Archive for May 20th, 2017

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Ukraine decriminalises drug possession?

May 20, 2017

On 20th May, the Cabinet of Ministers in Ukraine were picketed regarding the decriminalising of prohibited drug possession.

That is not to say it would legalise drug possession.  It will remain against the law to possess controlled/prohibited drugs.

What changes with any decriminalisation are the penalties and how offenders are dealt with.  Police may use their discretion to enforce drug related statute relating to possession of a controlled substance – or not.  Discretion is a matter for the individual officer dealing with the offence/offender.

One office may confiscate the prohibited substance and simply drop it down the nearest drain.  Another may confiscate it, log it into the property store at a police station for destruction without actually dealing with the offender on an official basis – perhaps stating the substance was found in the street or in a bar on the floor where ownership could not be ascertained.  Yet another may decide to complete the paperwork and take the matter to a civil court (as criminal courts would be excluded by virtue of decriminalisation) whereby fines may be the outcome for the offender – but naturally no criminal record as the offence is no longer a crime.

Thus although a certain amount of discretion should always rest with a police officer to decide what to do in any given circumstance, it follows that in order to approximate/standardise the policing response to this decriminalisation of controlled substance possession, guidelines will have to follow.

Clearly it has to be made clear which drugs are subject to possession decriminalisation?  Cannabis?  Heroin?  Cocaine?  Amphetamines?  Barbiturates?  LSD?  Micro Dots?  Are there any sub-categories within that possession remains criminal?  For example a THC limit within the cannabis?  How would an officer be able to check without expensive laboratory tests – or does it matter in small quantities?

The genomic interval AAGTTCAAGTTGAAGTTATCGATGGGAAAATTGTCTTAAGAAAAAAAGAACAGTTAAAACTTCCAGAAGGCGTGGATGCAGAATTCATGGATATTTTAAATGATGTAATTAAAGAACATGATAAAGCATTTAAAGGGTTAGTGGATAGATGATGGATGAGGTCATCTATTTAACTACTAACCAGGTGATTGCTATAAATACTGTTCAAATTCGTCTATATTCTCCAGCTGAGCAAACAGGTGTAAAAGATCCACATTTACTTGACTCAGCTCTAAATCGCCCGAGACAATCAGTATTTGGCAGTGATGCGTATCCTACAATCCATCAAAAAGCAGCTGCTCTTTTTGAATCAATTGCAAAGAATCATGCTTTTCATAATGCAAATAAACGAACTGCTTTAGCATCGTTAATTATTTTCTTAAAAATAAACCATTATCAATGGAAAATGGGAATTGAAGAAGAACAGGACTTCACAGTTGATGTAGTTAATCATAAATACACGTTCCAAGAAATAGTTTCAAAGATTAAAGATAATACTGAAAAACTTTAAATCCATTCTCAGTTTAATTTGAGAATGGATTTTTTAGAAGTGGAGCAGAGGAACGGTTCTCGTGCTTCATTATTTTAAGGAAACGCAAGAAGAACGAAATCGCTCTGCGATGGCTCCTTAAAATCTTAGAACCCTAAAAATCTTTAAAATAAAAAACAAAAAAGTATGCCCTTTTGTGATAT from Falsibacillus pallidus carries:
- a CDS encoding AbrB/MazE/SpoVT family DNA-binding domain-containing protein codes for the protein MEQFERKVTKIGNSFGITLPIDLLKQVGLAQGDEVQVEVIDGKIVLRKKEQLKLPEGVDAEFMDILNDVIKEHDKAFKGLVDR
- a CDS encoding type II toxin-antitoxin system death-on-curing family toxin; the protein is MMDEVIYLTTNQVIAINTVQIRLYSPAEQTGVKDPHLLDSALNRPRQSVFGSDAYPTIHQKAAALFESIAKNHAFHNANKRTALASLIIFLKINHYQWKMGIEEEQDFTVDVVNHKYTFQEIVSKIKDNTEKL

Is there a difference between possessing amphetamine for oral consumption or for injection if an offender is caught in the act of use?

How much (in weight) equates to personal possession and therefore a civil prosecution, rather than a criminal prosecution?

Should it solely be a matter of weight of the controlled substance when deciding “personal use” and criminality – or not?

What if a decriminalised weight is so packaged as to be able to be dealt to others?  It is then a matter of mens rea – or intent.  Possession with intent to supply has not been decriminalised.  However, the criminal dealer may sell their illicit wares so packaged and the user may have little option to buy so packaged in a number of packages/wraps with no intent of purchase other than personal (now decriminalised) use.

How will a police officer know a drug dealer that carries only the decriminalised weight and leaves the bulk stashed somewhere – other than being caught in the act of selling, or timely and expensive surveillance to prove criminal supply?

How many associated drug possession searches of property not in physical control of the offender when caught will no longer carried out may result in lost prosecutions for dealing when larger quantities?  What will the guidelines say?

Will instances of driving whilst under the influence of controlled/prohibited drugs increase when possession is no longer a criminal offence?  Will such statistics be collected?  Are there statistics to compare against?

What is the Cabinet rationale for decriminalisation?

Is it to to free up police officers time to deal with other more serious criminal matters?

If so how much policing time is spent dealing with (now decriminalised) possession for personal use?

Across Ukraine in 2016, approximately 5000 people were arrested for personal use possession.  729 people were arrested for offences of possession with intent to supply, supply, and yet more serious drug trafficking offences.

As decriminalisation does not equate to legalisation, and therefore the avenue of civil prosecution still remains, will police officers actually use their discretion sufficiently to radically reduce the 5000 prosecuted for possession last year?  (An incredible low number that in no way reflects the amount of “personal use” anyway.)

When does the decriminalisation take effect, and when will relevant national policing guidelines be circulated?

Is any future Cabinet decision to decriminalise possession of controlled substances made not on the issue of policing priorities, but rather to approximate with the norms across many (but not all) European nations?

If so, what lessons have been learned from those nations (if any)?

If it be to equate with (an unevenly applied) “European normative”, will the issue of prostitution be next on the Cabinet agenda – be it decriminalised or in fact legitimised and taxed as it is across some European nations?

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